account
search
search

Music legends earn Lifetime Awards

By PAT NASON, UPI Hollywood Reporter   |   Dec. 11, 2001 at 4:47 PM
LOS ANGELES, Dec. 11 (UPI) -- The Recording Academy announced Tuesday that it has chosen Count Basie, Perry Como, Rosemary Clooney, Al Green and Joni Mitchell to receive its 2002 Lifetime Achievement Awards.

Producer-recording engineer Tom Dowd and pioneering rock 'n' roll deejay Alan Freed will receive Trustees Awards.

All of the honors will be presented in conjunction with the 44th Annual Grammy Awards ceremony on Feb. 27 in Los Angeles.

"The recipients of these awards are in a rarified league all their own," said Recording Academy president/CEO Michael Greene. "They are a prestigious group of diverse and influential creators who have given us some of the most distinctive and seminal recordings of the last century. Their work exemplifies the highest creative and technical standards by which we all measure our own personal and professional contributions."

Past winners of the Lifetime Achievement Award include Louis Armstrong, Fred Astaire, Tony Bennett, Ray Charles, Patsy Cline, Miles Davis, Bob Dylan, Ella Fitzgerald, Aretha Franklin, Billie Holiday, barbara Streisand and Stevie Wonder.

The Lifetime Achievement Award honors "lifelong artistic contributions to the recording medium." The Trustees Award recognizes "outstanding contributions to the industry in a non-performing capacity."

Count Basie was a leading bandleader of the swing era, and continued to please audiences into the 1970s with a sound that alternated between the hard-swinging big band and the understated elegance of his uncomplicated piano work. His band's recording of the "One O'clock Jump" became the band's theme song and a big band jazz standard. It's in the Grammy Hall of Fame, along with two other Basie records, "April in Paris" and "Everyday (I Have the Blues)".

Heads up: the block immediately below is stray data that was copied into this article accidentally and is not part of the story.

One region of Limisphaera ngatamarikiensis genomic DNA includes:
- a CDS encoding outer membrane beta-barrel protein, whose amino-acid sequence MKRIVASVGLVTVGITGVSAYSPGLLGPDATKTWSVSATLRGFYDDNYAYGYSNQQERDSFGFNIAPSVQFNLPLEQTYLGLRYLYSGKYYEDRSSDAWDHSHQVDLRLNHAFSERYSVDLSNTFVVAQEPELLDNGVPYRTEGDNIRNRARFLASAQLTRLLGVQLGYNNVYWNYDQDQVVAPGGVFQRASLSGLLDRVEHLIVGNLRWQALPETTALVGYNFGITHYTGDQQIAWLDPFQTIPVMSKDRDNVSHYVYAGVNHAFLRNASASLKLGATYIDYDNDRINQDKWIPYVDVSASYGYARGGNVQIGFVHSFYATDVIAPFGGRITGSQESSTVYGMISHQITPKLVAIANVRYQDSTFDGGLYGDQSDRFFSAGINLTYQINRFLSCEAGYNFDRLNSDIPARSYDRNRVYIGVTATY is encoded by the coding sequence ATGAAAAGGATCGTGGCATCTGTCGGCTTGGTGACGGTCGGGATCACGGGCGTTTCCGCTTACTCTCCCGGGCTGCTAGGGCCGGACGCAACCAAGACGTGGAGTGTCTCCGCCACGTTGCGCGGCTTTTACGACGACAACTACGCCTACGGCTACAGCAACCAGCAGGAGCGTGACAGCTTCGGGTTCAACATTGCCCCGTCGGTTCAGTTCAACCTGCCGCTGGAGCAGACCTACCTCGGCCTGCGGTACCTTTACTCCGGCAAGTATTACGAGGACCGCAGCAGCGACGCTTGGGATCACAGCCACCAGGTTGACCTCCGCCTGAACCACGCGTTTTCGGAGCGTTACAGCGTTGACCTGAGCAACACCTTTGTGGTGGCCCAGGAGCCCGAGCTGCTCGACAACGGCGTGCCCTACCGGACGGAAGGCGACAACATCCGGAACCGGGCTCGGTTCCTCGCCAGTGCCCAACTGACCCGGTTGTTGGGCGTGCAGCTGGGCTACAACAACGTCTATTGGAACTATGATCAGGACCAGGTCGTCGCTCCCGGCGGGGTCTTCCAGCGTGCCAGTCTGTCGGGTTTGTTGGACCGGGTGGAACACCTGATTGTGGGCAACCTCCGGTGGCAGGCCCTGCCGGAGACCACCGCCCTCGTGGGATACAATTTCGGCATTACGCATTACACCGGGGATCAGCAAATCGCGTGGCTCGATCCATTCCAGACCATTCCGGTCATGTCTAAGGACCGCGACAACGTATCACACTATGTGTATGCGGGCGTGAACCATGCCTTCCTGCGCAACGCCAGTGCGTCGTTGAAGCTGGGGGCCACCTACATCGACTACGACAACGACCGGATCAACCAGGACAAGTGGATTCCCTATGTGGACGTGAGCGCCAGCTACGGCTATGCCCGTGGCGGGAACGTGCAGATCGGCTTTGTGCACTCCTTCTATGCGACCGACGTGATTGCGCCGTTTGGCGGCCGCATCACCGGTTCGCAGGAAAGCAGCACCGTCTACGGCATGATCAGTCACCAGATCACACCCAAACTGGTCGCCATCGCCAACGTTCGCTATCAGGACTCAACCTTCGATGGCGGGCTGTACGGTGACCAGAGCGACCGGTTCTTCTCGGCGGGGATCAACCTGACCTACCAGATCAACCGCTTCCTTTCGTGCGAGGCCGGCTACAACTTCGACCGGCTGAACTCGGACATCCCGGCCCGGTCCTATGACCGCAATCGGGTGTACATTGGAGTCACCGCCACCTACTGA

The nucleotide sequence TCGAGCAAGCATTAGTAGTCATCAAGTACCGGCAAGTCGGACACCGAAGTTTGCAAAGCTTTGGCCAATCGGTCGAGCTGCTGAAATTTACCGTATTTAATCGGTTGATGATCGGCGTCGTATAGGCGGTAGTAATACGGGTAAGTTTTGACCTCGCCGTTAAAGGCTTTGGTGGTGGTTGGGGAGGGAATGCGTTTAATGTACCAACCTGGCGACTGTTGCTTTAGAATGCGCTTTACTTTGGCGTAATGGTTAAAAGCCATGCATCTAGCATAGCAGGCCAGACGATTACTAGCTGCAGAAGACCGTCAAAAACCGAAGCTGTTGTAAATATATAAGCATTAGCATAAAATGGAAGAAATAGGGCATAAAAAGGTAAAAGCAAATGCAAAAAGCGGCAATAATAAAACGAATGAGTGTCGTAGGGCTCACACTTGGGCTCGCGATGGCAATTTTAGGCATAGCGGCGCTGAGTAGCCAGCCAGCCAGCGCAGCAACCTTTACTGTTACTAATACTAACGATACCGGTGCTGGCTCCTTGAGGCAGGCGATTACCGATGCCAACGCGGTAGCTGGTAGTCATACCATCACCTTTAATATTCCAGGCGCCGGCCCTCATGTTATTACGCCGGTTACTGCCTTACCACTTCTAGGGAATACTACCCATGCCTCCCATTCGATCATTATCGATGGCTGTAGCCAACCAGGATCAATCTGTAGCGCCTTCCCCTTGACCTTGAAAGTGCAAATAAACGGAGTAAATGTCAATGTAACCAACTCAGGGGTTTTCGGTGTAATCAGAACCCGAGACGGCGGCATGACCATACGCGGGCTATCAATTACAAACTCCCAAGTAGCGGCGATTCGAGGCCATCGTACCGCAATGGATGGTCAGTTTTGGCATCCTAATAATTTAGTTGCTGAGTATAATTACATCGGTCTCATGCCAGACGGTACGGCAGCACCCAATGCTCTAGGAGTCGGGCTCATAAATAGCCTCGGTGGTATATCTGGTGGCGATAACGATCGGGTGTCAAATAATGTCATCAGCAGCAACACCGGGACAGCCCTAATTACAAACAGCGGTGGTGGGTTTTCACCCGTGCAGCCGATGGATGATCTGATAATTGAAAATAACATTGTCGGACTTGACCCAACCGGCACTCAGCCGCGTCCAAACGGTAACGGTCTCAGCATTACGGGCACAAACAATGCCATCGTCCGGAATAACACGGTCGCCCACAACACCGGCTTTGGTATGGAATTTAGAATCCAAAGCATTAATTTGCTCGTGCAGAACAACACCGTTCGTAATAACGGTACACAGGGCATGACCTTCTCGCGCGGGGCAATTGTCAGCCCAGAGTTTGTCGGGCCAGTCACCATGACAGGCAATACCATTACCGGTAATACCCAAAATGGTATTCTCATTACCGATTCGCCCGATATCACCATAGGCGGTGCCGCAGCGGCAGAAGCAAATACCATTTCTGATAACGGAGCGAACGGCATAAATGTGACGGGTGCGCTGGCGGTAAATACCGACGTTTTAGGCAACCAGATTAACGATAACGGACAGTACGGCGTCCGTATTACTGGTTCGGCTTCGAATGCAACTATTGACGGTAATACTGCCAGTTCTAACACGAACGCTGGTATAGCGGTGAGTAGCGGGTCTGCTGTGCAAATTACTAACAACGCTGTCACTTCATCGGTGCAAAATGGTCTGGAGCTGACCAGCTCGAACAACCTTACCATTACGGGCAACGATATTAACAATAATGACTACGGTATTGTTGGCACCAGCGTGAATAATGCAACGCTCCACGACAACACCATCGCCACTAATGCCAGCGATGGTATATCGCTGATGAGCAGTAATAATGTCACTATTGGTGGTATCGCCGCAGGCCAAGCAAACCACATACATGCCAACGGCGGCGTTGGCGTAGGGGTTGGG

Basie won nine Grammy Awards, including two at the 1st Annual Grammys in 1959.

Como was one of America's best-selling recording artists during the post-World War II era, racking up hits such as "Til the End of Time," "Catch a Falling Star," "Dream Along With Me," and "Surrender."

His performance of "Catch A Falling Star" earned him the Grammy for best vocal performance by a male at the 1st Annual Grammy Awards. "Til the End of Time" is in the Grammy Hall of Fame.

Clooney -- who has never won a Grammy -- has ranked among the top jazz-based singers in American music since signing as a recording artist with Columbia Records in 1950.

Her 1951 recording of "Come On-a My House" began a string of hits that included "You're Just In Love," "Beautiful Brown Eyes," "Hey There," "This Ole House" and "If Teardrops Were Pennies." "Hey There" is in the Grammy Hall of Fame.

Al Green, one of the most influential R&B singers of the 1970s, has earned nine Grammys for hits including "Tired of Being Alone" and "Let's Stay Together," the latter of which is in the Grammy Hall of Fame in 1999.

Five-time Grammy winner Joni Mitchell is one of the most influential singer/songwriters of her generation. Mitchell was a regular on the New York folk circuit in 1967 when she signed to record her first album, "Joni Mitchell," for Reprise.

She scored hits with songs like, "Both Sides Now," "Help Me," "Big Yellow Taxi" and "Woodstock," and went on to embrace pop, rock, jazz and world music. Her album, "Blue," is in the Grammy Hall of Fame.

Dowd has worked with such recording artists as Ray Charles, Aretha Franklin, Otis Redding, Diana Ross, John Coltrane, Eric Clapton, Rod Stewart, Lynyrd Skynyrd and the Allman Brothers. From 1942 to 1946, he worked on the Manhattan Project at Columbia University while also training as a musician.

In 1947, he applied his knowledge of physics to disc recording, and went on to build the first stereo and eight-track recording consoles at Atlantic Records in 1954, revolutionizing the way that music was recorded.

Freed pioneered rock 'n' roll airplay on mainstream radio stations in the 1950s. His show was the first rock 'n' roll program broadcast live on network radio when CBS radio aired it in 1956.

In 1959, WABC in New York asked Freed to sign a statement confirming that he had never accepted payola -- payment for playing certain records. He refused and was subsequently fired and charged with commercial bribery.

Freed paid a fine and received a suspended sentence, but his career was ruined -- even though he insisted he never played a record he didn't like.

Before Freed's indictment, payola was not illegal, although commercial bribery was. After his case, anti-payola statutes were enacted in the United States.

© 2001 United Press International, Inc. All Rights Reserved. Any reproduction, republication, redistribution and/or modification of any UPI content is expressly prohibited without UPI's prior written consent.
x
Feedback